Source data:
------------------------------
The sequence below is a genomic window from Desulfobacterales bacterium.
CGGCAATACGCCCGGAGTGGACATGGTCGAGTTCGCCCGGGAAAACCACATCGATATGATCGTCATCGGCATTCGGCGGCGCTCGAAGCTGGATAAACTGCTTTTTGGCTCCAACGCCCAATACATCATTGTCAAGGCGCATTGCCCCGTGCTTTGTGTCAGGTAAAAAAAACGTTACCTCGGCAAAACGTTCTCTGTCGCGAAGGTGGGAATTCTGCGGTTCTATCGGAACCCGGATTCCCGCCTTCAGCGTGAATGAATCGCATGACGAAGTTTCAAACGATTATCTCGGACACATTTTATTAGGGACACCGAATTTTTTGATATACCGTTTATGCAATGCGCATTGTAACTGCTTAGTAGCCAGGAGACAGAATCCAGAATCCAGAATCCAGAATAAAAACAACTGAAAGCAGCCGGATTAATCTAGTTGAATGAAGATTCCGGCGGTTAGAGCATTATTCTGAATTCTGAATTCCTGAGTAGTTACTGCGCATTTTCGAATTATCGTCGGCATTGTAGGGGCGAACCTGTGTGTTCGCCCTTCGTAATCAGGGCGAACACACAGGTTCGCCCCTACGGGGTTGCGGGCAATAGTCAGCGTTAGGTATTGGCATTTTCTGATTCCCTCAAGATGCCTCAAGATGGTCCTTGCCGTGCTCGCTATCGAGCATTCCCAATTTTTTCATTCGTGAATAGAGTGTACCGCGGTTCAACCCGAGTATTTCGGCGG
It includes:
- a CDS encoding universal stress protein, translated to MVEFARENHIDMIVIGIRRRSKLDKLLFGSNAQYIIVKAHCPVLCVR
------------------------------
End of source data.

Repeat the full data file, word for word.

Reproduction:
The sequence below is a genomic window from Desulfobacterales bacterium.
CGGCAATACGCCCGGAGTGGACATGGTCGAGTTCGCCCGGGAAAACCACATCGATATGATCGTCATCGGCATTCGGCGGCGCTCGAAGCTGGATAAACTGCTTTTTGGCTCCAACGCCCAATACATCATTGTCAAGGCGCATTGCCCCGTGCTTTGTGTCAGGTAAAAAAAACGTTACCTCGGCAAAACGTTCTCTGTCGCGAAGGTGGGAATTCTGCGGTTCTATCGGAACCCGGATTCCCGCCTTCAGCGTGAATGAATCGCATGACGAAGTTTCAAACGATTATCTCGGACACATTTTATTAGGGACACCGAATTTTTTGATATACCGTTTATGCAATGCGCATTGTAACTGCTTAGTAGCCAGGAGACAGAATCCAGAATCCAGAATCCAGAATAAAAACAACTGAAAGCAGCCGGATTAATCTAGTTGAATGAAGATTCCGGCGGTTAGAGCATTATTCTGAATTCTGAATTCCTGAGTAGTTACTGCGCATTTTCGAATTATCGTCGGCATTGTAGGGGCGAACCTGTGTGTTCGCCCTTCGTAATCAGGGCGAACACACAGGTTCGCCCCTACGGGGTTGCGGGCAATAGTCAGCGTTAGGTATTGGCATTTTCTGATTCCCTCAAGATGCCTCAAGATGGTCCTTGCCGTGCTCGCTATCGAGCATTCCCAATTTTTTCATTCGTGAATAGAGTGTACCGCGGTTCAACCCGAGTATTTCGGCGG
It includes:
- a CDS encoding universal stress protein, translated to MVEFARENHIDMIVIGIRRRSKLDKLLFGSNAQYIIVKAHCPVLCVR